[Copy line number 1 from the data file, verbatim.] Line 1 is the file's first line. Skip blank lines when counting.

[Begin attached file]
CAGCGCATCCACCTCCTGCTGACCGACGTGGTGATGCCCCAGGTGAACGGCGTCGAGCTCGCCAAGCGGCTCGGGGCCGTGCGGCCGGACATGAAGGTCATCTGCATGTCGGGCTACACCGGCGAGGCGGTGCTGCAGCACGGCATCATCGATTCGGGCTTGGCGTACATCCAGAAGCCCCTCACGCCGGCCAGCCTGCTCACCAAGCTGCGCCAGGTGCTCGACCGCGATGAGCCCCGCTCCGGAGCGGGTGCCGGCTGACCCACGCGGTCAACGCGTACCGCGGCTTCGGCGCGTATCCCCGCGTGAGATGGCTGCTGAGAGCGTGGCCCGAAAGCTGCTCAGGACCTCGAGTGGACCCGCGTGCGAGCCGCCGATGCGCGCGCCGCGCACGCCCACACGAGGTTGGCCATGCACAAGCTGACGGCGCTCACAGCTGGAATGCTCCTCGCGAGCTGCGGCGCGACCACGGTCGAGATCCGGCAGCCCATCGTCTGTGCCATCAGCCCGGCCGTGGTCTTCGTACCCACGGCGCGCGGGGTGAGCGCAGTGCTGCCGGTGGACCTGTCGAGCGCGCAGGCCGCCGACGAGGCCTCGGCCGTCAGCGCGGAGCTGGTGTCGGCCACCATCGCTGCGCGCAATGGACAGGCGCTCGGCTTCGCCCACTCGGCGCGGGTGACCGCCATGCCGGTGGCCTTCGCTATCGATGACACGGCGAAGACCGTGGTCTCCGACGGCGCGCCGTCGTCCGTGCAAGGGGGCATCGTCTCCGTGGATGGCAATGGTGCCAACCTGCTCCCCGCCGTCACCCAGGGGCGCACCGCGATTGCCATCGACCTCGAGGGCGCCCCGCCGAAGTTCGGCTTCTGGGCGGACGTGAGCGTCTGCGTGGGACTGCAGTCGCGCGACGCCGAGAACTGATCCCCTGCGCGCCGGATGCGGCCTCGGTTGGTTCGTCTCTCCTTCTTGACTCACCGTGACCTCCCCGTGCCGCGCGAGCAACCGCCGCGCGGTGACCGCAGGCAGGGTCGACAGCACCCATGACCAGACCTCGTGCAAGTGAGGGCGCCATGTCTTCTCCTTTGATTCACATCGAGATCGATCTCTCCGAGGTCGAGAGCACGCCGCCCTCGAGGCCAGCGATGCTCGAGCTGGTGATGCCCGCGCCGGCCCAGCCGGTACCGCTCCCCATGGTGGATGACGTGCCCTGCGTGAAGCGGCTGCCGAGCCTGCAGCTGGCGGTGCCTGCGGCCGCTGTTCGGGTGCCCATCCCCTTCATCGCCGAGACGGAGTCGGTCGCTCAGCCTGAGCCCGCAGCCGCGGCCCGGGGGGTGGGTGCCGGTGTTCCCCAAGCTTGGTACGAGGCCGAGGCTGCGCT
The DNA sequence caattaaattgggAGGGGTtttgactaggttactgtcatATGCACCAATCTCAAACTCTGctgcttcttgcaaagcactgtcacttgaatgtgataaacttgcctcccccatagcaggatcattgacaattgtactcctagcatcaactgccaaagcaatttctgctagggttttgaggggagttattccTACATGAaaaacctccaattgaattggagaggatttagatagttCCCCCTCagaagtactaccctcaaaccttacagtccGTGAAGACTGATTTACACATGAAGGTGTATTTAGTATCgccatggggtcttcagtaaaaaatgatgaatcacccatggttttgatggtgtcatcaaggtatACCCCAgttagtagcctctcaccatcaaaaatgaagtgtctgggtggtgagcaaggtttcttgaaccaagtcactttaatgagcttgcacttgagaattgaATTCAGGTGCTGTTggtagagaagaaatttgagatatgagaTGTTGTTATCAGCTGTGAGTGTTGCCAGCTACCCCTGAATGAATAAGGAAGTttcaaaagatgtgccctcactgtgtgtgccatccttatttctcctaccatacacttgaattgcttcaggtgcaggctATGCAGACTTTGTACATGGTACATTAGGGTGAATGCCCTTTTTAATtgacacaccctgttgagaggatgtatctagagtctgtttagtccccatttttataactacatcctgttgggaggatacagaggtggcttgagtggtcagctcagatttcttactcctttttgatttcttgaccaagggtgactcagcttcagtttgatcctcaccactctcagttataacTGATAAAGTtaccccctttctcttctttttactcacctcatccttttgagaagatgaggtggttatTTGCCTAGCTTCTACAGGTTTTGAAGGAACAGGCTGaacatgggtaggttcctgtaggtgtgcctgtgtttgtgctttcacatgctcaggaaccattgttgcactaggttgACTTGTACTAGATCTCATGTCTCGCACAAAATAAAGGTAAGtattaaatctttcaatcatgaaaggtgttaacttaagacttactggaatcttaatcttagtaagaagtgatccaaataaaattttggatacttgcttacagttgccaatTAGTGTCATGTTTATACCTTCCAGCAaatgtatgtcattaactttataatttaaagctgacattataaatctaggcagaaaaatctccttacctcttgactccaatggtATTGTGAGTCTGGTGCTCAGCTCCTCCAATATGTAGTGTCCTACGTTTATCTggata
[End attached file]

CAGCGCATCCACCTCCTGCTGACCGACGTGGTGATGCCCCAGGTGAACGGCGTCGAGCTCGCCAAGCGGCTCGGGGCCGTGCGGCCGGACATGAAGGTCATCTGCATGTCGGGCTACACCGGCGAGGCGGTGCTGCAGCACGGCATCATCGATTCGGGCTTGGCGTACATCCAGAAGCCCCTCACGCCGGCCAGCCTGCTCACCAAGCTGCGCCAGGTGCTCGACCGCGATGAGCCCCGCTCCGGAGCGGGTGCCGGCTGACCCACGCGGTCAACGCGTACCGCGGCTTCGGCGCGTATCCCCGCGTGAGATGGCTGCTGAGAGCGTGGCCCGAAAGCTGCTCAGGACCTCGAGTGGACCCGCGTGCGAGCCGCCGATGCGCGCGCCGCGCACGCCCACACGAGGTTGGCCATGCACAAGCTGACGGCGCTCACAGCTGGAATGCTCCTCGCGAGCTGCGGCGCGACCACGGTCGAGATCCGGCAGCCCATCGTCTGTGCCATCAGCCCGGCCGTGGTCTTCGTACCCACGGCGCGCGGGGTGAGCGCAGTGCTGCCGGTGGACCTGTCGAGCGCGCAGGCCGCCGACGAGGCCTCGGCCGTCAGCGCGGAGCTGGTGTCGGCCACCATCGCTGCGCGCAATGGACAGGCGCTCGGCTTCGCCCACTCGGCGCGGGTGACCGCCATGCCGGTGGCCTTCGCTATCGATGACACGGCGAAGACCGTGGTCTCCGACGGCGCGCCGTCGTCCGTGCAAGGGGGCATCGTCTCCGTGGATGGCAATGGTGCCAACCTGCTCCCCGCCGTCACCCAGGGGCGCACCGCGATTGCCATCGACCTCGAGGGCGCCCCGCCGAAGTTCGGCTTCTGGGCGGACGTGAGCGTCTGCGTGGGACTGCAGTCGCGCGACGCCGAGAACTGATCCCCTGCGCGCCGGATGCGGCCTCGGTTGGTTCGTCTCTCCTTCTTGACTCACCGTGACCTCCCCGTGCCGCGCGAGCAACCGCCGCGCGGTGACCGCAGGCAGGGTCGACAGCACCCATGACCAGACCTCGTGCAAGTGAGGGCGCCATGTCTTCTCCTTTGATTCACATCGAGATCGATCTCTCCGAGGTCGAGAGCACGCCGCCCTCGAGGCCAGCGATGCTCGAGCTGGTGATGCCCGCGCCGGCCCAGCCGGTACCGCTCCCCATGGTGGATGACGTGCCCTGCGTGAAGCGGCTGCCGAGCCTGCAGCTGGCGGTGCCTGCGGCCGCTGTTCGGGTGCCCATCCCCTTCATCGCCGAGACGGAGTCGGTCGCTCAGCCTGAGCCCGCAGCCGCGGCCCGGGGGGTGGGTGCCGGTGTTCCCCAAGCTTGGTACGAGGCCGAGGCTGCGCT